The Ephemera Society News
The Ephemerist Winter 2014
The Winter issue of the society's journal is scheduled to be posted to members during January 2015 and contains the following articles:
- Adrian Seville
Building a ‘representative’ collection of printed ephemera
- John & Heather Raybould
In praise of Christmas plum pudding
- Amoret Tanner
World War One humour
- Plus regular favourites Mrs Pepys' Diary and Notes & Queries
Early French Bookmarks
This new book, published October 2014 and written in English, illustrates old French bookmarks dating from 1800s up to 1969 with background information and dates where known.
All bookmark images are printed in full colour with size scaling indications. The book comes with it's own bookmark (seen on the left).
Published by Maner Consulting, Switzerland
21 x 14.8 cm | 132 pages | 243 colour images
More details: www.miragebookmark.ch/gift-shop-special-offers.htm
Marie Duval: The woman behind Ally Sloper
She was a jobbing actress, with absolutely no art training, who developed arguably one of the UK’s first comic strip ‘superstars’, yet very little is known about Marie Duval, the 19th-century melodrama performer who drew more than 500 pages of London life, featuring the hugely popular character Ally Sloper, becoming Britain’s first serialised comic strip, in the magazine Judy, a Victorian rival to Punch.
Thanks to an Arts and Humanities Research Council (AHRC) grant of almost £200,000, a new project led by the University of Chester will shed light on this enigmatic artist.
Project lead, Dr Simon Grennan, Postdoctoral Research Fellow with Chester’s Art and Design Department, explained:
“The production of 19th-century English comics in humour periodicals was an exclusively male activity, with the one exception of Marie Duval.
She was so completely untrained and critics would deride her for this, but the speed and vigour of her drawings became a great comedic device, communicating the exciting, disposable and even daring character of Sloper’s world of physical comedy, and the general public absolutely loved this new style of delivery. In fact, many of the devices that she used to tell Sloper’s stories are now completely commonplace in comic strips and graphic novels.
As well as this, Duval acted in popular melodrama plays, famously subverting gender expectations in the role of the leading man and her narrative drawing was hugely influenced by this. Given how much she developed the art form and how influential her work was on what came afterwards, it’s hard to believe there have been few attempts to study or present her activity as a draughtswoman and female actor in the male environment of periodical publishing.”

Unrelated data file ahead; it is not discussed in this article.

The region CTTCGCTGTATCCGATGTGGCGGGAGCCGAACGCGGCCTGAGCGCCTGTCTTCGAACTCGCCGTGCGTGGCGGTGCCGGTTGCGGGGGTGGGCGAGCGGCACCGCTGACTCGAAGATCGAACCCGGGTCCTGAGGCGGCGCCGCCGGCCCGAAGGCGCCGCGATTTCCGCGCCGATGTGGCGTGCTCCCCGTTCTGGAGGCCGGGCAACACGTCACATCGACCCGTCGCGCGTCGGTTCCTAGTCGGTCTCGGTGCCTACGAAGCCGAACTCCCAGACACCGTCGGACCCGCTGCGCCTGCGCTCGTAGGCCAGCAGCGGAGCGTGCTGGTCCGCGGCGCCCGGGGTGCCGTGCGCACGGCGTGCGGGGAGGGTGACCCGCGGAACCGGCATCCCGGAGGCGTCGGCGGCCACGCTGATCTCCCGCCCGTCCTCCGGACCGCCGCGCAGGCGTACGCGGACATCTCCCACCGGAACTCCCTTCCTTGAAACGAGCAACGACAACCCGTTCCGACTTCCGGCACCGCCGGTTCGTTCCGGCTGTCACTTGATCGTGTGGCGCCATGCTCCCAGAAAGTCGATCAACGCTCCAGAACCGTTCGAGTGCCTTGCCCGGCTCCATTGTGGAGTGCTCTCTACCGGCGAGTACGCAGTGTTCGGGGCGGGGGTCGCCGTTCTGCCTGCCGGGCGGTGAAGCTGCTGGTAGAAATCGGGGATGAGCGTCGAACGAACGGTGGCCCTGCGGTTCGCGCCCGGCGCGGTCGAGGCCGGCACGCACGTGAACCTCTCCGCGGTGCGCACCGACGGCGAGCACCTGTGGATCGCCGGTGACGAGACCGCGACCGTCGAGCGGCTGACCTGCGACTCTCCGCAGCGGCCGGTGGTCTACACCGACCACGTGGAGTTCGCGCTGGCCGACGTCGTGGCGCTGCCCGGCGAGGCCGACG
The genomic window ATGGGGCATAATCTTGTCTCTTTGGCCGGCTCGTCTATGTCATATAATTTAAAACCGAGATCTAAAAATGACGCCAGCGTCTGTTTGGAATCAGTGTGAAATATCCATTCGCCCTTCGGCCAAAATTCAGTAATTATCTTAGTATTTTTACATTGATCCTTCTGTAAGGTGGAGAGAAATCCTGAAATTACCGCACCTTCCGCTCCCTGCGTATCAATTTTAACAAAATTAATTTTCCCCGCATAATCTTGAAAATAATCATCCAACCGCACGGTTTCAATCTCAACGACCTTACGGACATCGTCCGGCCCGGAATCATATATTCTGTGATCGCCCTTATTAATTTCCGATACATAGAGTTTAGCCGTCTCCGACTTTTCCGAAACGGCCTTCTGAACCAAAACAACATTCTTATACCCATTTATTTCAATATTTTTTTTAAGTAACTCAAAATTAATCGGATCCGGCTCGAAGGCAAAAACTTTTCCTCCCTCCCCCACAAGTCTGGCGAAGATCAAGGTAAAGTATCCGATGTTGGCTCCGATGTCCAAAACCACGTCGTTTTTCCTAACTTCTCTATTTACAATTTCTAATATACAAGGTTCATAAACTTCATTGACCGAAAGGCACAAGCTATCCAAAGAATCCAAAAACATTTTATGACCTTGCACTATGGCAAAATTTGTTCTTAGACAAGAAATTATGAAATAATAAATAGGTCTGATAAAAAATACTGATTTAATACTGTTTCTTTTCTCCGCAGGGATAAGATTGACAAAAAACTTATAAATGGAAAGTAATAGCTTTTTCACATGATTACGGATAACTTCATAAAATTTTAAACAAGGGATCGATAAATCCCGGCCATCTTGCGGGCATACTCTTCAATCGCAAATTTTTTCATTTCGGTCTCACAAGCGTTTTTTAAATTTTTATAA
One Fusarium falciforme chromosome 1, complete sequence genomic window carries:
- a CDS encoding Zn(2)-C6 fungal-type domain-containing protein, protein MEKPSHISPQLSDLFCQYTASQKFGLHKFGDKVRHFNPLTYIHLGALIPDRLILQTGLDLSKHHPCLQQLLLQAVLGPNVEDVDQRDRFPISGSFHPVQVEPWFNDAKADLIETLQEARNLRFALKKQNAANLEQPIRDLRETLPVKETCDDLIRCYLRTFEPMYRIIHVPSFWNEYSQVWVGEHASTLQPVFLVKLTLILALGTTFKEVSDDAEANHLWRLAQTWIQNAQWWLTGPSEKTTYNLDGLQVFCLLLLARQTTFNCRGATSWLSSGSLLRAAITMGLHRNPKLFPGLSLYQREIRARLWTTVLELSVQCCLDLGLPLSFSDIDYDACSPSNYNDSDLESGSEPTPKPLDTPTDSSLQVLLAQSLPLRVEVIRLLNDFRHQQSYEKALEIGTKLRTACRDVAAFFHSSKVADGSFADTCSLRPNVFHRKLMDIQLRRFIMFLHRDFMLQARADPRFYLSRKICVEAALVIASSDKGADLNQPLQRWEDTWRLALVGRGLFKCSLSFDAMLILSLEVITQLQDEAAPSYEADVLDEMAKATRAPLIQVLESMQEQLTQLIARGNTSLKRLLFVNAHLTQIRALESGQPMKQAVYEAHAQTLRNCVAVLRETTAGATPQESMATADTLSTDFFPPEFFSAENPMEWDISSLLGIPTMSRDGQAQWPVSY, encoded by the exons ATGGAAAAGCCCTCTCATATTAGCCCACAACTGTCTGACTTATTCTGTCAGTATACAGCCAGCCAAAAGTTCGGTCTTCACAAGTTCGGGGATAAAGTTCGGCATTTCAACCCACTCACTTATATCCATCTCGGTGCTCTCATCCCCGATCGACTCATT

Working with Dr Grennan on the project will be the Performing Arts Lecturer Dr Julian Waite, and English Lecturer Professor Deborah Wynne, from the University of Chester, and Professor Roger Sabin, an expert on subcultures, comics and graphic novels, from The University of the Arts London Central Saint Martins.
The two-year research project will culminate in the creation of an online image catalogue of Duval’s work, and a touring exhibition which will visit a major gallery in London, Illustrative Berlin and the Festival de la Bande Dessinée d'Angoulême as well as venues across Britain. There will also be an academic publication and journal articles during the project.
Read more in Jonathan Jones On Art Blog: www.theguardian.com/artanddesign/jonathanjonesblog/2014/oct/27/marie-duval-victorian-cartoonist-ally-sloper
Sir Arthur Conan Doyle portrait to make public debut
at the Museum of London
Until 12 April 2015
The world of the greatest fictional detective of all time will be illuminated at the Museum of London this autumn, in the Sherlock Holmes exhibition. It will be the largest of its kind for over 60 years, drawing on the museum’s fabulous Victorian and Edwardian collection and bringing together Sherlock Holmes material from across the globe, including several key world class loans. The rarities will be on show in the city that inspired the stories and is - in all its fogs, populous streets, criminal underworld and celebrated landmarks – like another character in Sir Arthur Conan Doyle’s prolific canon.
Visitors will re-trace the literary beginnings of Sherlock Holmes, from original manuscripts to the first copies of The Strand Magazine in 1891, examining how the consulting detective has evolved from Conan Doyle’s early concepts.
Original drawings by Sidney Paget, who illustrated the stories in The Strand Magazine, will appear alongside a unique oil on canvas painting by the same artist, which is being displayed to the UK public for the first time. The painting, which is kindly on loan from the Conan Doyle Foundation and is currently undergoing conservation in Switzerland, conveys a compelling psychological portrait of the author at the height of his literary fame in 1897. Painted by his friend and illustrator, we are able to see close up the man who created Sherlock Holmes.
Paintings, drawings, illustrations and photographs will examine how Victorian London and the cultural climate of the day informed Conan Doyle’s stories and characters, interpreting renowned artists and photographers through the prism of Sherlock Holmes and identifying key locations. The stories and images reinforce each other to create the seminal views of Holmes’s London embedded in our cultural memory.